XOJane: What's The Big Deal About Naked Photos? ›

I like my tits.

I think they’re great-looking, and sort of wasted being seen by only two people in the world. It’s like if Christina Aguilera only sang in the shower, or Jesus had just lay around riffing with his hooker friends all the time.

If it weren’t for my boyfriend’s silly but strongly held conviction that only he’s supposed to see me naked, my Google Image search would be way less safe for work. I have to constantly remind myself that Tweeting topless pictures would be inappropriate.

Which is why this gross story about gross human Hunter Moore who makes his gross living by grossly running a “revenge porn” site is of particular interest to me. “Revenge porn” means naked cell-phone photos submitted by angry exes and assorted trolls posted online with identifying information including full name and Facebook page. And of course, the obligatory angry rant about what a skanky hobag or lame jerkoff said nude person is.

The Internet reaction has been pretty unanimous: “Don’t let anyone take naked pictures of you ever.” This goes along with the message that Moore says he intends to teach with his website, which is “If you don’t take nudes, you won’t have a problem.”

But are naked pictures really the issue?

I mean, in general, I’m sort of a nudity, so what? sort of gal. I make a habit to change clothes in front of each new employee of xoJane within their first week just to set that important “You must look at me naked” boundary. It’s practically an intern rite-of-passage. I use the communal changing room. I always sort of snicker to myself when I’m getting a massage and the masseuse goes to great lengths to tuck the blanket carefully around each limb before uncovering the next.

And it’s not cause it looks so amazing, either. Somebody recently told me I was lucky to get a baby without wrecking my body and I was like hahahhhahah this thing’s been a junk show for years. But I’m just not that fazed by displaying my stretch marks, loose skin and back fat. My naked body has been enjoyed by enough people that I’m confident in its status as like, a normal human form, not some sort of alien monster thing that’s going to cause people to panic.

And in my illustrious pre-fiance career, I have let a lot of people photograph me naked. Don’t get me wrong, I do not want those pictures surfacing on Moore’s website. But it’s not cause there’s anything wrong with the photos themselves, or because I regret having taken them.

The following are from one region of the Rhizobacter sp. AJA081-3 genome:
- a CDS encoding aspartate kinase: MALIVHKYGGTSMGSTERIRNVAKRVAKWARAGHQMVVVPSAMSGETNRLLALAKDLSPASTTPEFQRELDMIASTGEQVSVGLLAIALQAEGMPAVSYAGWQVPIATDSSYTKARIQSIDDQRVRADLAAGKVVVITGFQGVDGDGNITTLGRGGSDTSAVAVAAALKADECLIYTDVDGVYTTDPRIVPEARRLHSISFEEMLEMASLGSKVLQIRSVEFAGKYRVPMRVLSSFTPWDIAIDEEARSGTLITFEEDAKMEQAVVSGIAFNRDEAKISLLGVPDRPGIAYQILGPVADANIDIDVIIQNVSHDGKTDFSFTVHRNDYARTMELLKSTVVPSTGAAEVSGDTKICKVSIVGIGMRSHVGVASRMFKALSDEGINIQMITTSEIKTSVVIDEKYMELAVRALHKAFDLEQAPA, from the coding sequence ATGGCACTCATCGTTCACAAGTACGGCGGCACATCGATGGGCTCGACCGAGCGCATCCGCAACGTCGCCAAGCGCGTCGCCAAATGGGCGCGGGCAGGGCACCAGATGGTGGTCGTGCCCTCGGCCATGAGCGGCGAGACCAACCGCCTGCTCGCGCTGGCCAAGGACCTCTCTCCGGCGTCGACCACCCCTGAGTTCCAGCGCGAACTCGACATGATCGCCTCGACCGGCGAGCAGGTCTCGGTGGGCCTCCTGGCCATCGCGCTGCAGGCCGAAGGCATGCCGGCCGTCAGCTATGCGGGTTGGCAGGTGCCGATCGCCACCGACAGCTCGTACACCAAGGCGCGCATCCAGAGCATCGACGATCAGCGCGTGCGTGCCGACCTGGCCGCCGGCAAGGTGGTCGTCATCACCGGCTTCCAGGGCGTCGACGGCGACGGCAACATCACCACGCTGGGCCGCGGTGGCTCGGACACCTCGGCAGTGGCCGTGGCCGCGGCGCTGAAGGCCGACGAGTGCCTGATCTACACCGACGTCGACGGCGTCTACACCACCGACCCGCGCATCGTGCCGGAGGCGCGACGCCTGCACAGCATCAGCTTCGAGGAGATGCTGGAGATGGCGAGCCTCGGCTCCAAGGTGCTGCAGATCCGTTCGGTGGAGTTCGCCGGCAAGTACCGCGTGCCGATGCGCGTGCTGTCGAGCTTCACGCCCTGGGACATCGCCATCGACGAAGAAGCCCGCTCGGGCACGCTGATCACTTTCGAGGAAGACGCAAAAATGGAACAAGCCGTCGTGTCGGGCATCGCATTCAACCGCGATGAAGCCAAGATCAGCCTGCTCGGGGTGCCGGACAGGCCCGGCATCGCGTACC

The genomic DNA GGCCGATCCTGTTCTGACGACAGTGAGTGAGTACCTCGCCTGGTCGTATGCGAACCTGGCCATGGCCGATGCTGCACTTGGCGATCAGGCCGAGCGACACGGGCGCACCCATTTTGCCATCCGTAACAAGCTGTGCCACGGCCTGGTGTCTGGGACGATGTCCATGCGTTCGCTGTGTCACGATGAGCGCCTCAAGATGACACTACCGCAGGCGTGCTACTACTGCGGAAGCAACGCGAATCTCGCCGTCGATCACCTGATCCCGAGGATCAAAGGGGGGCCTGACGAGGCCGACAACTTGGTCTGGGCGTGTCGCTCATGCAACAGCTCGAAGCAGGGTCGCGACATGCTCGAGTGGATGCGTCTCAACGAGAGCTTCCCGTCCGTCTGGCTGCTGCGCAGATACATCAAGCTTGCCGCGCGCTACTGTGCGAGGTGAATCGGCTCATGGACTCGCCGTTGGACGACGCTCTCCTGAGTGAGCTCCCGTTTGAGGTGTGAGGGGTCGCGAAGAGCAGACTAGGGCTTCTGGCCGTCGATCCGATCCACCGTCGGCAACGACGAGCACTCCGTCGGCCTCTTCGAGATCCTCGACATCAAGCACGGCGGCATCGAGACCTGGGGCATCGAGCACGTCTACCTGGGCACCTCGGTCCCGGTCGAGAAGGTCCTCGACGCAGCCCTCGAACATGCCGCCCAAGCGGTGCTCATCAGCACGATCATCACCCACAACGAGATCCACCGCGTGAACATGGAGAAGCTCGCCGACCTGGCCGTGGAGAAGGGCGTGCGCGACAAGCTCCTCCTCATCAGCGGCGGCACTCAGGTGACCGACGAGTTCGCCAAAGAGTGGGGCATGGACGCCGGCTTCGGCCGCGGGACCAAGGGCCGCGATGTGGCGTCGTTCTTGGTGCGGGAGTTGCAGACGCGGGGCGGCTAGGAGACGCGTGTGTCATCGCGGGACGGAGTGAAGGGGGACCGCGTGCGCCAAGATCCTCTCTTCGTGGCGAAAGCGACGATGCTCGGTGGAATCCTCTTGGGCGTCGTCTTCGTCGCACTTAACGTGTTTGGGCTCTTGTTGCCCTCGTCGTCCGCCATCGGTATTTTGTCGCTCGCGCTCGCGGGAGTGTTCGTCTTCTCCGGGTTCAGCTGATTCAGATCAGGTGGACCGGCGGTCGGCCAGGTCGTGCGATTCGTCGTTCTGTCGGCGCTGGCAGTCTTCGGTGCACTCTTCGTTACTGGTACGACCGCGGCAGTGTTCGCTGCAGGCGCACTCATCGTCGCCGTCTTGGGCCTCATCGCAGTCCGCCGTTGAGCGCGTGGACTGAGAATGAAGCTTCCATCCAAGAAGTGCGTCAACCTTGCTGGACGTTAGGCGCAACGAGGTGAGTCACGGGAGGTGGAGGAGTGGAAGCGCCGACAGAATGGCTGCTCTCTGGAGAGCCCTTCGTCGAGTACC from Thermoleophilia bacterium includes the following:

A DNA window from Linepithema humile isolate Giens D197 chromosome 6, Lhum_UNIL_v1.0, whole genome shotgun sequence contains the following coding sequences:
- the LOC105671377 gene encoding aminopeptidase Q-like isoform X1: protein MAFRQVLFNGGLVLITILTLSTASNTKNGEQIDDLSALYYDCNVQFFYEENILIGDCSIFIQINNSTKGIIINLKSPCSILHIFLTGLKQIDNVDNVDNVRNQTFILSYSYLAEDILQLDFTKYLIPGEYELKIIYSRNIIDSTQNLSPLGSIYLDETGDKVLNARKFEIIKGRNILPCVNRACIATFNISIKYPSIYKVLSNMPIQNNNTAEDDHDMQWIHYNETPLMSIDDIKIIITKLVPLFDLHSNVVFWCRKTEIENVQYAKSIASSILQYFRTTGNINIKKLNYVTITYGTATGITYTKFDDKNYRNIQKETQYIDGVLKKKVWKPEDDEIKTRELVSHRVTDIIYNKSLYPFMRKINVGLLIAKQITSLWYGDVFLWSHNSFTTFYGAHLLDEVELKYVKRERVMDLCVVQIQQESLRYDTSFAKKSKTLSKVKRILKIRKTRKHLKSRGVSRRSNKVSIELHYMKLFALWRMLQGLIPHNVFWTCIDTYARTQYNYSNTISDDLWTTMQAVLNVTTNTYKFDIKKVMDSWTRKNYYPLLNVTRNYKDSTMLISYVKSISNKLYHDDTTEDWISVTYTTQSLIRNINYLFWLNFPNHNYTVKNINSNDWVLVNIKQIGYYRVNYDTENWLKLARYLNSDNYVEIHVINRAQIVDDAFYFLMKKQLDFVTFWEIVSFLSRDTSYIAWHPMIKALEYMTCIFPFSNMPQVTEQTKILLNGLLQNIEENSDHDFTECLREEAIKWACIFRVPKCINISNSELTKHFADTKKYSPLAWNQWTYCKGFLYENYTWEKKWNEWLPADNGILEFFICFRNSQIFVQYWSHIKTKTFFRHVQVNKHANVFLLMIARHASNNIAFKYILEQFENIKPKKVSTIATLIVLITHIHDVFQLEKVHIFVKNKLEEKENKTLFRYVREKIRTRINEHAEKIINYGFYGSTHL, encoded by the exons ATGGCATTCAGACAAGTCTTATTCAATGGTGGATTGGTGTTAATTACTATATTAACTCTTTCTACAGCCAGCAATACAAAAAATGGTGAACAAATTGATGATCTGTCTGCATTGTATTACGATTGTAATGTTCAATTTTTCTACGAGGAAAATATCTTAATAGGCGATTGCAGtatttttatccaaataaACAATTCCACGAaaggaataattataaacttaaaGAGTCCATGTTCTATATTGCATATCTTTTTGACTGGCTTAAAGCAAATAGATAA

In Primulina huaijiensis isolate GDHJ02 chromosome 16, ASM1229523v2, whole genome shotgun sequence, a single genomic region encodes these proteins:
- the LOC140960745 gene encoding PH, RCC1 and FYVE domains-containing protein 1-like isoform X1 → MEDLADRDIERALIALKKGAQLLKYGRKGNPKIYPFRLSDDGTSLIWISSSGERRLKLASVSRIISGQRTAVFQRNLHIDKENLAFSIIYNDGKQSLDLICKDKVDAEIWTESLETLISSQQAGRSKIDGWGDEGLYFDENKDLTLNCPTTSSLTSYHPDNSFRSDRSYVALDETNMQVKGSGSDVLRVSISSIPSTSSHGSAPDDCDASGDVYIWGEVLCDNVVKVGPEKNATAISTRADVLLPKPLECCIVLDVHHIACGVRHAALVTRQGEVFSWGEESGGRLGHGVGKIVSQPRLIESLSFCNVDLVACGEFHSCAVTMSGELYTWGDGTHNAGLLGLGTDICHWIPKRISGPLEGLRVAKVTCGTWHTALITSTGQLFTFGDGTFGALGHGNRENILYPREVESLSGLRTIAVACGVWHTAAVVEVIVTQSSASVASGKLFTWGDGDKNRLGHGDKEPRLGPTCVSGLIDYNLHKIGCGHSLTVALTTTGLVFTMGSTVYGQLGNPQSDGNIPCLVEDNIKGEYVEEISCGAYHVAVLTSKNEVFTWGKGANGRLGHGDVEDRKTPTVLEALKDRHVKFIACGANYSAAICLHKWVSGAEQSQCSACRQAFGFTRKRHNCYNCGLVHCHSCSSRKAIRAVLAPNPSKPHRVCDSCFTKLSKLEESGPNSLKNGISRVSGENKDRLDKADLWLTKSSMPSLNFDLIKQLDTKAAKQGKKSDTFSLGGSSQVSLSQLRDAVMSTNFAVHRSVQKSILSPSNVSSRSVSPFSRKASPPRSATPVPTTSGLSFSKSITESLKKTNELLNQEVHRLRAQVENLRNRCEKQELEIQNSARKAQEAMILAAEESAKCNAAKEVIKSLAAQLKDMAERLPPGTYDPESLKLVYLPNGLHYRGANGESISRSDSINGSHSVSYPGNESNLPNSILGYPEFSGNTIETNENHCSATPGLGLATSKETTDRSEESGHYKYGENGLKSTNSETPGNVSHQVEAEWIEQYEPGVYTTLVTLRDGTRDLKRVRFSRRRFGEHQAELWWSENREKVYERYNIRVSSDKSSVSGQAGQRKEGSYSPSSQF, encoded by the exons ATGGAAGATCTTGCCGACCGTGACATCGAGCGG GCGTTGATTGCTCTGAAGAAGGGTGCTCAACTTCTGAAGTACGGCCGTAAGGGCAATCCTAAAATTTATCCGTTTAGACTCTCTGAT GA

No, the reason I don’t want them surfacing is stigma. That, and Moore and co’s misogynstic attitude toward women’s bodies. The site’s FAQ describes a “gnargoyle” “a disgusting female who’s had the misfortune of getting her n00dz posted … for the internet world to see and criticize. Typically gnargoyles are overweight and are, but not limited to, hairy, ugly, and tattoed, with sloppy vaginas. These beasts have the grave misconception that someone would actually want to see them naked.”

(What’s a sloppy vagina, anyway? Does it leave crumbs in the bed and a coffee ring on the kitchen counter?)

Whether or not you think there’s anything so horrible about say, having herpes, or being a stripper or sending nude photographs to your boyfriend, stigma makes you behave as if you are ashamed of those things. And since the only way to decrease stigma is to come clean about your stigmatized behavior and face the social consequences, it perpetuates itself.

Some people who are touting the “Don’t take naked pictures of yourself ever” party line are just recognizing that the stigma currently exists. Fair enough, although I don’t quite think it’s fair to put all the responsbility on women to protect themselves from cruel and exploitative use of their images. But from others, such as Moore himself, I detect a creeping note of “You reap what you sow.” I don’t think that the existence of a naked photograph gives anyone carte blanche to rob the subject of their agency by recontextualizing the photo and using it to ridicule and humiliate.

And ultimately, I don’t think “Stop taking nude photographs of yourself” is the most enlightened response to a site that exists in order to shame people for the crime of being naked in a picture. Ideally, I’d rather destigmatize naked pictures. And nudity itself, for that matter.

It’s just parts, after all. Just a body, just sexuality that technology has given us new ways to share with one another. And what’s more shameful, really? Showing your tits? Or being a dick?

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